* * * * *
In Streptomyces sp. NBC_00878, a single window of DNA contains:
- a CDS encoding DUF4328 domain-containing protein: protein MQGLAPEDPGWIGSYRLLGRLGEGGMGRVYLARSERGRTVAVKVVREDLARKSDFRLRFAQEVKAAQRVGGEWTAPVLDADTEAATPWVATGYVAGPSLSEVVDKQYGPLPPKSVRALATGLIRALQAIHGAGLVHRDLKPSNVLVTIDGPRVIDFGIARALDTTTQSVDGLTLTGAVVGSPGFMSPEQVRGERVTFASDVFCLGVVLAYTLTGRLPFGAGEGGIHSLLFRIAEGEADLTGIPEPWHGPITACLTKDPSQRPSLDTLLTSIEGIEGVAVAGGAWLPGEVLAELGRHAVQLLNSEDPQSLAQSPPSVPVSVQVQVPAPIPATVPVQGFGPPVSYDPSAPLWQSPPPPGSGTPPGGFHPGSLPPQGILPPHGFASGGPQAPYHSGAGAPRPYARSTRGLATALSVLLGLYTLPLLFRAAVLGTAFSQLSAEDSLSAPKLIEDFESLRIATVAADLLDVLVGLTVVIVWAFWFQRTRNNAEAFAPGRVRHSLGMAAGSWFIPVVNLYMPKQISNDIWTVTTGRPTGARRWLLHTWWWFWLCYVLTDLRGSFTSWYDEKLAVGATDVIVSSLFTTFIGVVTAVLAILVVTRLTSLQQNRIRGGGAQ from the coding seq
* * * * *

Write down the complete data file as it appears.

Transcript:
In Streptomyces sp. NBC_00878, a single window of DNA contains:
- a CDS encoding DUF4328 domain-containing protein: protein MQGLAPEDPGWIGSYRLLGRLGEGGMGRVYLARSERGRTVAVKVVREDLARKSDFRLRFAQEVKAAQRVGGEWTAPVLDADTEAATPWVATGYVAGPSLSEVVDKQYGPLPPKSVRALATGLIRALQAIHGAGLVHRDLKPSNVLVTIDGPRVIDFGIARALDTTTQSVDGLTLTGAVVGSPGFMSPEQVRGERVTFASDVFCLGVVLAYTLTGRLPFGAGEGGIHSLLFRIAEGEADLTGIPEPWHGPITACLTKDPSQRPSLDTLLTSIEGIEGVAVAGGAWLPGEVLAELGRHAVQLLNSEDPQSLAQSPPSVPVSVQVQVPAPIPATVPVQGFGPPVSYDPSAPLWQSPPPPGSGTPPGGFHPGSLPPQGILPPHGFASGGPQAPYHSGAGAPRPYARSTRGLATALSVLLGLYTLPLLFRAAVLGTAFSQLSAEDSLSAPKLIEDFESLRIATVAADLLDVLVGLTVVIVWAFWFQRTRNNAEAFAPGRVRHSLGMAAGSWFIPVVNLYMPKQISNDIWTVTTGRPTGARRWLLHTWWWFWLCYVLTDLRGSFTSWYDEKLAVGATDVIVSSLFTTFIGVVTAVLAILVVTRLTSLQQNRIRGGGAQ from the coding seq